Changes to the National MFT Exam in 2020
Our team at AATBS is committed to keeping you up to date on changes to the National MFT Exam, in order to help you study most effectively to get your license. For 2020, the Association of Marital and Family Therapy Regulatory Boards (AMFTRB) has made some changes to how they score this test.
New National MFT Exam changes
Beginning in 2020, the National MFT Exam will only have 180 questions. This means every question will now be worth a higher overall percentage of the exam, making it even more important to answer as many questions as you can correctly.
During the exam, you’ll get tested on your clinical skills in six different domain areas of competency. The domains each make up a specific number of questions and percentage in every National MFT Exam.
As of 2020, Domain 1- The Practice of Systemic Therapy, is 43 questions and takes up 24% of the examination. This domain tests how well you can incorporate systemic theory into your clinical work. Domain 2 - Assessing, Hypothesizing, and Diagnosing, looks at your ability to do clinical assessments and is 28 items and 15.5% of the exam.
Domain 3 - Designing and Conducting Treatment, will assess your ability to develop a treatment plan and treatment interventions. This part is 24.5% of the exam and 44 questions. Next, Domain 4 - Evaluating Ongoing Process and Terminating Treatment, consists of 22 questions and 12% of the test. Domain 4 evaluates various clinical abilities around ongoing treatment and treatment termination.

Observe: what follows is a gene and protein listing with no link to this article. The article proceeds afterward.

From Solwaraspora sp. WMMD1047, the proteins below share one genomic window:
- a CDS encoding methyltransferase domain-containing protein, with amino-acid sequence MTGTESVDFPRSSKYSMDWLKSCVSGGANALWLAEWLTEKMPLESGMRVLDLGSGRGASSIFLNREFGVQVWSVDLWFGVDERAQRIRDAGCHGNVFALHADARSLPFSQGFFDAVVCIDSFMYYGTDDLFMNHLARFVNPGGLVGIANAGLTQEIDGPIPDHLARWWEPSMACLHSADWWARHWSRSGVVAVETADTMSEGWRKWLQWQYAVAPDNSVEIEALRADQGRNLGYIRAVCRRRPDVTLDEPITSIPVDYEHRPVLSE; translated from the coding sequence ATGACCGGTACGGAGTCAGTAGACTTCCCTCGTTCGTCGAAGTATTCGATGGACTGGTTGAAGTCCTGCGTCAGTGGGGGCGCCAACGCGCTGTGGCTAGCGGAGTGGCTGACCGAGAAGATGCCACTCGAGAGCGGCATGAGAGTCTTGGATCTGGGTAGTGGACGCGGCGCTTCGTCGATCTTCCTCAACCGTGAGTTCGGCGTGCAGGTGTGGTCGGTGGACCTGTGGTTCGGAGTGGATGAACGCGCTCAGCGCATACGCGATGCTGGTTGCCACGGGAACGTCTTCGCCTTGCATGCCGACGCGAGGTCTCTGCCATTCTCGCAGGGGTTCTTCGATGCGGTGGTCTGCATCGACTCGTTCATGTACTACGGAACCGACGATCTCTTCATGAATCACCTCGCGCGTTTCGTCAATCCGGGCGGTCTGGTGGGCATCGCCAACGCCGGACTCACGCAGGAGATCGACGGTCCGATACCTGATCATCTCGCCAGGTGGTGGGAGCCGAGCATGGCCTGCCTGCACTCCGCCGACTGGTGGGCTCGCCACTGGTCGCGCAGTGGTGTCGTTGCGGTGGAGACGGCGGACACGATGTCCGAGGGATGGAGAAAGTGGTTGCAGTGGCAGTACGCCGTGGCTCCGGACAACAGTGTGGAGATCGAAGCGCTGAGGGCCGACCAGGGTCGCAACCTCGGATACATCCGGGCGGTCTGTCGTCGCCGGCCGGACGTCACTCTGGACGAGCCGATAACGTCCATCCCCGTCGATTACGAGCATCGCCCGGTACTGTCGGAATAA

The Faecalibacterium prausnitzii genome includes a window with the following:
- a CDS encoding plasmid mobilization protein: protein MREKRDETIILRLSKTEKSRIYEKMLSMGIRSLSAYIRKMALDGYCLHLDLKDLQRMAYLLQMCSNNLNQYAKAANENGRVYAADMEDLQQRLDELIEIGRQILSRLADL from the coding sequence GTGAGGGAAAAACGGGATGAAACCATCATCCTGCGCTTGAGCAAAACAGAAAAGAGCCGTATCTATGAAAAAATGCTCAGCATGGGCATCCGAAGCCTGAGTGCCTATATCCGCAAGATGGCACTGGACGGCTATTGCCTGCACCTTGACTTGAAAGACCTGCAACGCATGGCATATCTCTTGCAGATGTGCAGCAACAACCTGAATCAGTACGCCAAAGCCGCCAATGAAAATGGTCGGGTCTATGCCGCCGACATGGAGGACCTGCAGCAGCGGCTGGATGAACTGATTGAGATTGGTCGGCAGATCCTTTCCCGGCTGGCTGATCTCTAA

Domain 5 - Managing Crisis Situations, is 10% of the test and 18 questions, measuring your clinical responses during an emergency. Lastly, Domain 6 - Maintaining Ethical, Legal, and Professional Standards, takes a look at your understanding of legalities and ethics in the field. Domain 6 asks 25 questions and is 14% of your examination.
How the National MFT Exam is scored
The National MFT Exam employs a unique system called the modified Angoff Method to score exams. In this method, an expert judges’ panel scores a baseline examination, by rating how many licensed MFTs would score each question on the test correctly. The Examination Advisory Committee compares the National MFT Exam used in each exam to the baseline examination.
Because different versions of the exam will vary slightly in how they compare to the baseline examination, different National MFT Exams will have different passing scores. Therefore, rather than aiming for a specific score, focus your studying on learning as much as possible in all six domains.
Why you should study for the National MFT Exam
Before taking the National MFT Exam, it’s important to study. Without preparation, even excellent therapists struggle with the tricky questions on the test. Intelligent students and clinicians still need to learn how to best take the test, to maximize their chances of passing on the first try.
Furthermore, when you study, you’ll feel more confident going into the exam. You’re less likely to have severe anxiety when you’re well prepared, and as part of your preparation, you can learn strategies for dealing with nerves or fatigue on exam day.
Many pre-licensed therapists want to study but aren’t sure what to focus on or what strategies to use. That’s where we come in at AATBS. We offer a wide variety of National MFT exam study materials that prepare you to sail right through the exam.
Most importantly, one of our goals at AATBS is to ensure you get an exam preparation experience that closely simulates taking the National MFT Exam. Preparation courses such as the online TestMaster offer sample questions and practice tests that make it feel like you’re in the examination room on testing day.